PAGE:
Photo credit: Ljubljana Tourism

Another Plečnik creation, this elegant 1930’s bridge is named after the cobblers’ workshops located on its predecessor.

Cobblers’ Bridge is something of a foyer between two former parts of the town, as it actually connects two different districts – the bourgeois side of the city, which developed under the castle hill, and on the other side the aristocratic part of the city.

In the Middle Ages the original wooden bridge was called the Upper bridge (Zgornji most), which was replaced in 1867 by a cast iron bridge made by the decantation foundry in Žužemberk. Today’s Cobblers’ Bridge was built by Plečnik between 1931 and 1932, and connects Mestni trg and Novi trg squares, the two major areas of medieval Ljubljana.

Due to the narrow streets of Novi trg square the wide bridge was used for commercial purposes, with its edges occupied by butchers from its beginning and at that time giving it a different name: Butcher’s Bridge. With the expansion of the city the existence of Butchers’ Bridge became inappropriate, because the water in which they washed and cleaned the meat flowed through the town centre and therefore constituted a great danger for the spread of epidemics. In 1614 the butchers were therefore moved to the river area below the church of St. Nicholas and near to the current Dragon Bridge.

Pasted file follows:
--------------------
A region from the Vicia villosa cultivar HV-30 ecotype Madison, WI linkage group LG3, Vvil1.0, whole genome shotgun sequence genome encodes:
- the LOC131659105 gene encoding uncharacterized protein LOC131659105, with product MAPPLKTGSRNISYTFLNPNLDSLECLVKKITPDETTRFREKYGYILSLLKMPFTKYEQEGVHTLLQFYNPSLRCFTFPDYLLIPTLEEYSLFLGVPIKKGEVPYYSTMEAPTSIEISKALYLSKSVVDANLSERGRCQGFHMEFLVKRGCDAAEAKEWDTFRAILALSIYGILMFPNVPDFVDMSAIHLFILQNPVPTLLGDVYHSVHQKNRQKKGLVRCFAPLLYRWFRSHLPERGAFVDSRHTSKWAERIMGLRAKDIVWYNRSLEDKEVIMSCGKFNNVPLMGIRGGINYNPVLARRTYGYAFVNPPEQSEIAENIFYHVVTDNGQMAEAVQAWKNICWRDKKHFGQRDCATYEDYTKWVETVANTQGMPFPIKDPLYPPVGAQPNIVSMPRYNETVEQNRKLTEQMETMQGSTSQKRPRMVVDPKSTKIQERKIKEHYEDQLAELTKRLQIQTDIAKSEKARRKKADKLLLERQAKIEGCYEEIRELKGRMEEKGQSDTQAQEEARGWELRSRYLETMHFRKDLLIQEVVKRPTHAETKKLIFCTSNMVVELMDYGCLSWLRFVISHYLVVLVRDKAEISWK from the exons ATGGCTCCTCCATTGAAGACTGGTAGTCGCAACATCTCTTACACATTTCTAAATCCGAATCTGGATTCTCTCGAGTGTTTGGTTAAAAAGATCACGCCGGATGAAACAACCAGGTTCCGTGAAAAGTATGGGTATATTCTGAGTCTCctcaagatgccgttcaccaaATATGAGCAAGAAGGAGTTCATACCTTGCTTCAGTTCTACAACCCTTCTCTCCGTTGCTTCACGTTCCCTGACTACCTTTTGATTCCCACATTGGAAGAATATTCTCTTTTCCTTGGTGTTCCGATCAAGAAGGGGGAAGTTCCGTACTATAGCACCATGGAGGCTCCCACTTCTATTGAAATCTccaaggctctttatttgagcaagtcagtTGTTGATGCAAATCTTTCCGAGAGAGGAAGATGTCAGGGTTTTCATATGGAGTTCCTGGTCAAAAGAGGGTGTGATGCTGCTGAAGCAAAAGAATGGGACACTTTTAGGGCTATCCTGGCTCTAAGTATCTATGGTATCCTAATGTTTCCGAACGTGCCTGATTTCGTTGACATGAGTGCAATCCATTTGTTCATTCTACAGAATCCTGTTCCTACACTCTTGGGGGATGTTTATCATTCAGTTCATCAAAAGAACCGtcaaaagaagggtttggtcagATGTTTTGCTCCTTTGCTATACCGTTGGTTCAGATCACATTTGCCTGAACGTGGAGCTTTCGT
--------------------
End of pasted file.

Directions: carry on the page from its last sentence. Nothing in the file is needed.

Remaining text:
In 1864, when the bridge was completely burned, a new wooden one with shacks installed on it (this time for Shoemakers) replaced it. It was from this era that the bridge has been known as the ‘Cobblers’ Bridge’ (German word: Schuster – Shoemaker).

Plečnik designed the bridge as a market above the water that in the original design was supposed to be covered with a wooden pergola. The idea of a wooden pergola was later abandoned, because the range of wooden beams for a pergola was too large and only columns that restricted market space above the water would remain. Today, there are two different types of pillars on the bridge: Corinthian, which limits the space, and Ionian, which bears the light.


In the Middle Ages, the city’s bakery was located next to the Cobblers’ bridge. The price of bread at that time didn’t change; as the price of cereal grew, however, the loaf of bread might weigh much less, so the weight was checked weekly by market supervisors. Every baker had his loaves marked with his own sign, so if an unscrupulous baker was discovered and found guilty he was first issued with a fine. If it happened a second time he would face a public punishment – he had to be the ‘fraudulent baker’ on market day and spend a few hours sitting on the ‘bench of shame’ in front of the bakery. If a baker didn’t learn his lesson after this, he would be put in a basket and unceremoniously dunked into the Ljubljanica River by city officers.